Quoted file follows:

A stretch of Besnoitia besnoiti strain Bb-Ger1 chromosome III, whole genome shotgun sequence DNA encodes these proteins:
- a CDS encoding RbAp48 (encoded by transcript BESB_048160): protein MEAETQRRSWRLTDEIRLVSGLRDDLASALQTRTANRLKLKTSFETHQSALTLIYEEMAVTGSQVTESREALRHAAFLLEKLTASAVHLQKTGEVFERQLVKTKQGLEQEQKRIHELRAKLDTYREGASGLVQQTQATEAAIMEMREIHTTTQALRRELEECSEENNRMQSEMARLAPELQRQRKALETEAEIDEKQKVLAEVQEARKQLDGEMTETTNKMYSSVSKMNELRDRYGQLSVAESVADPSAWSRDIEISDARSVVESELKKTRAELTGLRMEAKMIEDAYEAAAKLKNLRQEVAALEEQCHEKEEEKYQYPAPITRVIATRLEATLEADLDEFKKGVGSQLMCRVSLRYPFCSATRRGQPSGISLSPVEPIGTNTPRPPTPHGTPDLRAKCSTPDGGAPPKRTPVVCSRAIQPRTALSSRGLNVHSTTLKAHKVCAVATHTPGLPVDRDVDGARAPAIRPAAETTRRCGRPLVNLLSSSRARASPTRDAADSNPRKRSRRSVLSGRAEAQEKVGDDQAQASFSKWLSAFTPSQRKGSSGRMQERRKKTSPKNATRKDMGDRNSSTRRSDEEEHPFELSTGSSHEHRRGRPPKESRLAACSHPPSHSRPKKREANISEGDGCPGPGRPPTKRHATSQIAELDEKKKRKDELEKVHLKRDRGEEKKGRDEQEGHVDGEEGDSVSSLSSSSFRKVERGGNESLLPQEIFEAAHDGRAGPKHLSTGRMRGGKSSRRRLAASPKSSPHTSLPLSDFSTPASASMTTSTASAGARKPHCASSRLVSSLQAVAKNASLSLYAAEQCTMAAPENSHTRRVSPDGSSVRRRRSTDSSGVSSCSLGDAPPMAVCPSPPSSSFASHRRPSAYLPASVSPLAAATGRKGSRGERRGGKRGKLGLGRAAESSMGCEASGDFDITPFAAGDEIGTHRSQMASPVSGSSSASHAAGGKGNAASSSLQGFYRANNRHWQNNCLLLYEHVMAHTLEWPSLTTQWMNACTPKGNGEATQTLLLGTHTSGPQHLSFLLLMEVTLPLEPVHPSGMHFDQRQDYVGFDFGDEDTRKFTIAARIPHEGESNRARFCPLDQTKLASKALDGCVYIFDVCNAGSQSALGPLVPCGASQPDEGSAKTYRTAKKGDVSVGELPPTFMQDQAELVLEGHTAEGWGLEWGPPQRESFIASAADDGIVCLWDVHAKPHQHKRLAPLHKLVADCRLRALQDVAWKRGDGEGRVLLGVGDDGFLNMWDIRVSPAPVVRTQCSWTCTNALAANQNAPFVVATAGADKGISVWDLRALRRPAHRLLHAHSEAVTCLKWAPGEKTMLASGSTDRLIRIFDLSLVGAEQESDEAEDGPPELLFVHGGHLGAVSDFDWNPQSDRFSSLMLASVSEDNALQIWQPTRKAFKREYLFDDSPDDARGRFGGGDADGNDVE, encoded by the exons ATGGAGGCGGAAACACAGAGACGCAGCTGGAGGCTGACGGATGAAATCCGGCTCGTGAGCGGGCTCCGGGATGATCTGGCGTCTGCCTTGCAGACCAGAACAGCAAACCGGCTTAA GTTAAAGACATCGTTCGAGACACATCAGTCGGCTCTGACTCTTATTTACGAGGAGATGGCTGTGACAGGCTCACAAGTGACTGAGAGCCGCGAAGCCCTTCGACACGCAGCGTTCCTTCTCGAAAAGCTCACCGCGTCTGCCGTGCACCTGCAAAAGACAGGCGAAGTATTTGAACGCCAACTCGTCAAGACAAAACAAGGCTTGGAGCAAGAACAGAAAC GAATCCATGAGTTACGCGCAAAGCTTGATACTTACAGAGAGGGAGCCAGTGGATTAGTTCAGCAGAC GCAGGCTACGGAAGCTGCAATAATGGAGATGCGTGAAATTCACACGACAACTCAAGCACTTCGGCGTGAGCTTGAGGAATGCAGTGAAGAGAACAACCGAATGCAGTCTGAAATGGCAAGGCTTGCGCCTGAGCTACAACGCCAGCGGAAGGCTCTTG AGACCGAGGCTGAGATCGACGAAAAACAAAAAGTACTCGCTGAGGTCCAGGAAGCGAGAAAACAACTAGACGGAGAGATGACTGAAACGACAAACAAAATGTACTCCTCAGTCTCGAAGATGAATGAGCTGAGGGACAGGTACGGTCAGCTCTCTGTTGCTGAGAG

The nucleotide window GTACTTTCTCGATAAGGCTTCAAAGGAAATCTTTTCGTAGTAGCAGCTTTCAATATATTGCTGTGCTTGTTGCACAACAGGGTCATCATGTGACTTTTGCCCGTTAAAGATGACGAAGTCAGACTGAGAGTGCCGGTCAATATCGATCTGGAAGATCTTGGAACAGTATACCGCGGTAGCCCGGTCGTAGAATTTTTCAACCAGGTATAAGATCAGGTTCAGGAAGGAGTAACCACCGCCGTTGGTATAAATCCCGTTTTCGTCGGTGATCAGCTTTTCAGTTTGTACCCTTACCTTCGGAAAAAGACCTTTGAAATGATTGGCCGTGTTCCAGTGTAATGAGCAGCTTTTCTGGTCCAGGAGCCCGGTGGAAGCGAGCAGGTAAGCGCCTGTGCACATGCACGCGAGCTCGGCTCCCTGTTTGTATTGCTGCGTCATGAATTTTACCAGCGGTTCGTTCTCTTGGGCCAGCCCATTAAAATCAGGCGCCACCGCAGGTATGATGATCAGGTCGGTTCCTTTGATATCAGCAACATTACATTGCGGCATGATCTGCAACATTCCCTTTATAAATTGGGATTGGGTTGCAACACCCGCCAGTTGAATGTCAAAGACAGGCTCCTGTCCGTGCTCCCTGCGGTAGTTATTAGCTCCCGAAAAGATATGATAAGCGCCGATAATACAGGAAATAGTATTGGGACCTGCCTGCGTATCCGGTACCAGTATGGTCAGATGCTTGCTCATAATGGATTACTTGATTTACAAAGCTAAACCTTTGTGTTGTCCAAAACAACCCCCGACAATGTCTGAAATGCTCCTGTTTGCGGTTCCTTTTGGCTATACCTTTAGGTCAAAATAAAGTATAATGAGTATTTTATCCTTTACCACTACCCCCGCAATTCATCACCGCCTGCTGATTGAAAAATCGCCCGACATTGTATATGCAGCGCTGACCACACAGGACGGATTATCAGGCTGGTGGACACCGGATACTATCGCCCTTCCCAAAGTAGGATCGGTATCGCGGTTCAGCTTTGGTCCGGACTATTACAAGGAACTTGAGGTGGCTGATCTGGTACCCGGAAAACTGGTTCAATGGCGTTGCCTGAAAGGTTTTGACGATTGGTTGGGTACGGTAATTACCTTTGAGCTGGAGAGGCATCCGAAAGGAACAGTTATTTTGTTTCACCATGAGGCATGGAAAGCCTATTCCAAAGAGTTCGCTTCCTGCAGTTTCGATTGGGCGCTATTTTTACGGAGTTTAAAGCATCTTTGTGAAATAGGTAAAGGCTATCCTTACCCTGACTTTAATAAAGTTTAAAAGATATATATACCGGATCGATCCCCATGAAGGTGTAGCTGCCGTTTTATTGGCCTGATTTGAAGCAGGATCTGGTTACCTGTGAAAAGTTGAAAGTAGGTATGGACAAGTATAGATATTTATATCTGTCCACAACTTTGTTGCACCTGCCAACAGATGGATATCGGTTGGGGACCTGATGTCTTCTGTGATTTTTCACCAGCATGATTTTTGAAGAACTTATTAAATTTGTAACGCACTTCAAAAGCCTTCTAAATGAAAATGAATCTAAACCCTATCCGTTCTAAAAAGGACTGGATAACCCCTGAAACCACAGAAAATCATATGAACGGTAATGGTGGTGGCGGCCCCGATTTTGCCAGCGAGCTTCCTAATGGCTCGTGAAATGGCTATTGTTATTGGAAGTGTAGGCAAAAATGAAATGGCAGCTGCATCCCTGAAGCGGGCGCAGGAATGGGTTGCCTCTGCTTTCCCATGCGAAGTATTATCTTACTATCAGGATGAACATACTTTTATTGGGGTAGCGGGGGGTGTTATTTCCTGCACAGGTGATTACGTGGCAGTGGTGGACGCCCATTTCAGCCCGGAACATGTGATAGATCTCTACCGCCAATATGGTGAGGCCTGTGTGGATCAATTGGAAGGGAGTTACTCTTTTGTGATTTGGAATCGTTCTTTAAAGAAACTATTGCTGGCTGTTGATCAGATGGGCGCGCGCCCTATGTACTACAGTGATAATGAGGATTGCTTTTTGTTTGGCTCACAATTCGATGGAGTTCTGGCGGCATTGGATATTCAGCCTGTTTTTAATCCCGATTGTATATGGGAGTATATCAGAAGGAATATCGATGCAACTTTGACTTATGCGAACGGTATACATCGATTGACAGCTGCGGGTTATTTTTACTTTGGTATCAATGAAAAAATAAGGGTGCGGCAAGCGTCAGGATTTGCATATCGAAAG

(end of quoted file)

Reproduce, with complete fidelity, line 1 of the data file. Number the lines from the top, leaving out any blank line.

A stretch of Besnoitia besnoiti strain Bb-Ger1 chromosome III, whole genome shotgun sequence DNA encodes these proteins: